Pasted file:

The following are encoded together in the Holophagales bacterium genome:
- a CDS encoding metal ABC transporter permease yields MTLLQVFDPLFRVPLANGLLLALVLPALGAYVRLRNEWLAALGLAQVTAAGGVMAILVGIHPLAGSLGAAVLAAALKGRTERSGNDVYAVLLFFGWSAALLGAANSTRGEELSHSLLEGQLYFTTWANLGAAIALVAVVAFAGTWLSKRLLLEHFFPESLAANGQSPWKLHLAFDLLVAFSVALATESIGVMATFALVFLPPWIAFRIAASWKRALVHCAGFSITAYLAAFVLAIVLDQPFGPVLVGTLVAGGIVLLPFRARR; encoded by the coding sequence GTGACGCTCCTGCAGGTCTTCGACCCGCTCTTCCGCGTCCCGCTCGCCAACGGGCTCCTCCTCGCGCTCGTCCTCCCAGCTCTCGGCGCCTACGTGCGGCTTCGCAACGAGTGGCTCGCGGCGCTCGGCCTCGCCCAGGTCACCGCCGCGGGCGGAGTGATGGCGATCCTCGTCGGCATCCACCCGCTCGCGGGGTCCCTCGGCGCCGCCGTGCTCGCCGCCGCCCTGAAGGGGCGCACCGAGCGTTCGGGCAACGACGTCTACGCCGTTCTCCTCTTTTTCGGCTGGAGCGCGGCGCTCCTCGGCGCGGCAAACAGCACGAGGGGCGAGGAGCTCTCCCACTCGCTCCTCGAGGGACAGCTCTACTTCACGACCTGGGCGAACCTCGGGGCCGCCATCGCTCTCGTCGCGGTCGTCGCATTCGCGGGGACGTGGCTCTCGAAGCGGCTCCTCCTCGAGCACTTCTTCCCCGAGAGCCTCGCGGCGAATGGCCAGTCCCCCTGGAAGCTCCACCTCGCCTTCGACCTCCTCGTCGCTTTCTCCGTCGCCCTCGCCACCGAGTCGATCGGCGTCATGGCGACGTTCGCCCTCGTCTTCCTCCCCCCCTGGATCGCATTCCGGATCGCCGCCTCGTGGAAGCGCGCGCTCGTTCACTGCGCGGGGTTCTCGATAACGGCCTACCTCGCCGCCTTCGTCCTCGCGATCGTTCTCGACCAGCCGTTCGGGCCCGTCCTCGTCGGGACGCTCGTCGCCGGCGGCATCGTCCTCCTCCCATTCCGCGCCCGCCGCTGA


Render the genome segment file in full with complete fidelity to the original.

The following are encoded together in the Holophagales bacterium genome:
- a CDS encoding metal ABC transporter permease yields MTLLQVFDPLFRVPLANGLLLALVLPALGAYVRLRNEWLAALGLAQVTAAGGVMAILVGIHPLAGSLGAAVLAAALKGRTERSGNDVYAVLLFFGWSAALLGAANSTRGEELSHSLLEGQLYFTTWANLGAAIALVAVVAFAGTWLSKRLLLEHFFPESLAANGQSPWKLHLAFDLLVAFSVALATESIGVMATFALVFLPPWIAFRIAASWKRALVHCAGFSITAYLAAFVLAIVLDQPFGPVLVGTLVAGGIVLLPFRARR; encoded by the coding sequence GTGACGCTCCTGCAGGTCTTCGACCCGCTCTTCCGCGTCCCGCTCGCCAACGGGCTCCTCCTCGCGCTCGTCCTCCCAGCTCTCGGCGCCTACGTGCGGCTTCGCAACGAGTGGCTCGCGGCGCTCGGCCTCGCCCAGGTCACCGCCGCGGGCGGAGTGATGGCGATCCTCGTCGGCATCCACCCGCTCGCGGGGTCCCTCGGCGCCGCCGTGCTCGCCGCCGCCCTGAAGGGGCGCACCGAGCGTTCGGGCAACGACGTCTACGCCGTTCTCCTCTTTTTCGGCTGGAGCGCGGCGCTCCTCGGCGCGGCAAACAGCACGAGGGGCGAGGAGCTCTCCCACTCGCTCCTCGAGGGACAGCTCTACTTCACGACCTGGGCGAACCTCGGGGCCGCCATCGCTCTCGTCGCGGTCGTCGCATTCGCGGGGACGTGGCTCTCGAAGCGGCTCCTCCTCGAGCACTTCTTCCCCGAGAGCCTCGCGGCGAATGGCCAGTCCCCCTGGAAGCTCCACCTCGCCTTCGACCTCCTCGTCGCTTTCTCCGTCGCCCTCGCCACCGAGTCGATCGGCGTCATGGCGACGTTCGCCCTCGTCTTCCTCCCCCCCTGGATCGCATTCCGGATCGCCGCCTCGTGGAAGCGCGCGCTCGTTCACTGCGCGGGGTTCTCGATAACGGCCTACCTCGCCGCCTTCGTCCTCGCGATCGTTCTCGACCAGCCGTTCGGGCCCGTCCTCGTCGGGACGCTCGTCGCCGGCGGCATCGTCCTCCTCCCATTCCGCGCCCGCCGCTGA